Right now, the leaders of Brazil, Russia, India, China and South Africa are meeting in Johannesburg for the annual Brics summit, an opportunity for the emerging economies to focus on a turbulent period ahead, where protective tariffs will buffet international trade. And while United States President Donald Trump has seemingly reached a deal with the European Union to avoid an all-out tariff confrontation between the bloc and his nation, the reality is that these Brics nations now face a business climate where goods from China have been hit with an initial €50 billion (Dh214 billion) in tariffs, and a further $500 billion (Dh1.83 trillion) in the works.

China is unique in this Brics group in that it has the world’s second-largest economy, has a proven record of both competing in the global marketplace and in attracting foreign direct investment (FDI), as well as investing in nations around the world. India, however, is still struggling to attract significant FDI and to modernise its economy and increase levels of productivity.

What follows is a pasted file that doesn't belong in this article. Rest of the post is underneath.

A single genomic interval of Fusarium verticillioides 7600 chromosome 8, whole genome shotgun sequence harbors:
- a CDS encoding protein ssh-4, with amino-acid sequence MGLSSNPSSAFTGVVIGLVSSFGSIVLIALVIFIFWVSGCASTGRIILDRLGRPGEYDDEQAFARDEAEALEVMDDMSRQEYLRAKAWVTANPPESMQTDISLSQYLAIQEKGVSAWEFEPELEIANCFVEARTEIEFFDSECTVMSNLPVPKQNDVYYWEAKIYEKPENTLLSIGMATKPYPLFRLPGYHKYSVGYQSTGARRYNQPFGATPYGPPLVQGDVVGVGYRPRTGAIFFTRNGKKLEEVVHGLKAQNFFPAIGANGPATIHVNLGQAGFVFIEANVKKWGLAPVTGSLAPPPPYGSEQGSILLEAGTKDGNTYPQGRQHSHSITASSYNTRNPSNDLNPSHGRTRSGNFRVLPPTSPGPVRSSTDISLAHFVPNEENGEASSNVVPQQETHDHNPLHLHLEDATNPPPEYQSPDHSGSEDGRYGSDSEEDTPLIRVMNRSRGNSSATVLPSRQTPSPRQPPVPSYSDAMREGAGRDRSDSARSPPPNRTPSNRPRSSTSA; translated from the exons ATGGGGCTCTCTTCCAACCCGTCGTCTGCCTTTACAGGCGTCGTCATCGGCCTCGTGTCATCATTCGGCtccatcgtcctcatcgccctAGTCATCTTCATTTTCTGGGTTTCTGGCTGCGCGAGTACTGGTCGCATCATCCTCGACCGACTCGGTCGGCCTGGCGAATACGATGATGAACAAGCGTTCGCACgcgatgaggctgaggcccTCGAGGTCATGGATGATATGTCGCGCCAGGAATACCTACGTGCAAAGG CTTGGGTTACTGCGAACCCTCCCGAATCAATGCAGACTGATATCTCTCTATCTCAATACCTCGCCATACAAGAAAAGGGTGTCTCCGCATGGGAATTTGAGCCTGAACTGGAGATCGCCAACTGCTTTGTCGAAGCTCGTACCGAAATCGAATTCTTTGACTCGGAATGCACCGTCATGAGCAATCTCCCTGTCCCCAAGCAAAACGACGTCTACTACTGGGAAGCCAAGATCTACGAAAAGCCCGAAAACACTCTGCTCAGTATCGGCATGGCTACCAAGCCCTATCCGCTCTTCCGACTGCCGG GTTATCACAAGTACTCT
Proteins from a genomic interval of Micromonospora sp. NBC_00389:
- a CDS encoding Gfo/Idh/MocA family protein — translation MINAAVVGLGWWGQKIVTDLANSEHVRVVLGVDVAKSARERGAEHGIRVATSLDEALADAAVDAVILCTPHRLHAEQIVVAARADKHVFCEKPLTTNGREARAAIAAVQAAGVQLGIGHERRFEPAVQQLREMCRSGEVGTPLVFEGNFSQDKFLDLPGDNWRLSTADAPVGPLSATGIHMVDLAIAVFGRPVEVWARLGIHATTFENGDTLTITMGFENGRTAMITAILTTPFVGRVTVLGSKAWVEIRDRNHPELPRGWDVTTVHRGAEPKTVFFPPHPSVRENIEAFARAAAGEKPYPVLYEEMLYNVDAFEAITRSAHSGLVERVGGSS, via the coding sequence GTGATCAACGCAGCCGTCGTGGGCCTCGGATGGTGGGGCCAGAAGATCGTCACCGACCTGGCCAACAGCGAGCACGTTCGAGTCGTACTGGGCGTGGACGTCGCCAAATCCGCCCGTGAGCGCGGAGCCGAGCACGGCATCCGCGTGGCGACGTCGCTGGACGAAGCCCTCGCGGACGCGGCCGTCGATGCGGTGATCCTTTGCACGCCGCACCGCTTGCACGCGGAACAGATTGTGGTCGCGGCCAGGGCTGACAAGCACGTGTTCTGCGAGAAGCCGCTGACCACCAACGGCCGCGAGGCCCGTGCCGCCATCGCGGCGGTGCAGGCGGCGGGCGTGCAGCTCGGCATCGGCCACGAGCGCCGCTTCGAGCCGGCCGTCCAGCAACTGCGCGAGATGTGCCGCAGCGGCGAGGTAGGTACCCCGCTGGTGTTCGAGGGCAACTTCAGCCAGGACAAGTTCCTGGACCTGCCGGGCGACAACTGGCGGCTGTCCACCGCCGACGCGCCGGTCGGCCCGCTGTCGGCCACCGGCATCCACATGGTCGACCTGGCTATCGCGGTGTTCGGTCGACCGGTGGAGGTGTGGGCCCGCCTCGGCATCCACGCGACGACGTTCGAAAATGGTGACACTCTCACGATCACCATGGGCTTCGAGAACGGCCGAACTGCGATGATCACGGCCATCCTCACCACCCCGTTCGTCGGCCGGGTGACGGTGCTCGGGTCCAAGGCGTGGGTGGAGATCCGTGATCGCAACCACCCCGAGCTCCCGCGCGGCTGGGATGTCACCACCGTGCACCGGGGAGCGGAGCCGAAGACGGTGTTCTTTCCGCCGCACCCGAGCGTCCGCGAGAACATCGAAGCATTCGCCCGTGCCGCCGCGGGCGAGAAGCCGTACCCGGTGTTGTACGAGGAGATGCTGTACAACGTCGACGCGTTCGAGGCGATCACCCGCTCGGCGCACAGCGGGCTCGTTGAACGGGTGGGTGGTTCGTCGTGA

There is a reality that together, these Brics nations represent some 30 per cent of the world’s territory and its populations make up 41 per cent of all those living on this planet, yet control only 18 per cent of global trade. Together, their economies are worth 23 per cent of global gross domestic product. But take China out of the mix, and all of the economic figures fall significantly. The reality then is to ensure that India, Brazil and South Africa must win Chinese favour and opportunities to help their own economies grow. For South Africa in particular, economic growth remains sluggish, a key challenge facing the host and new President Cyril Ramaphosa.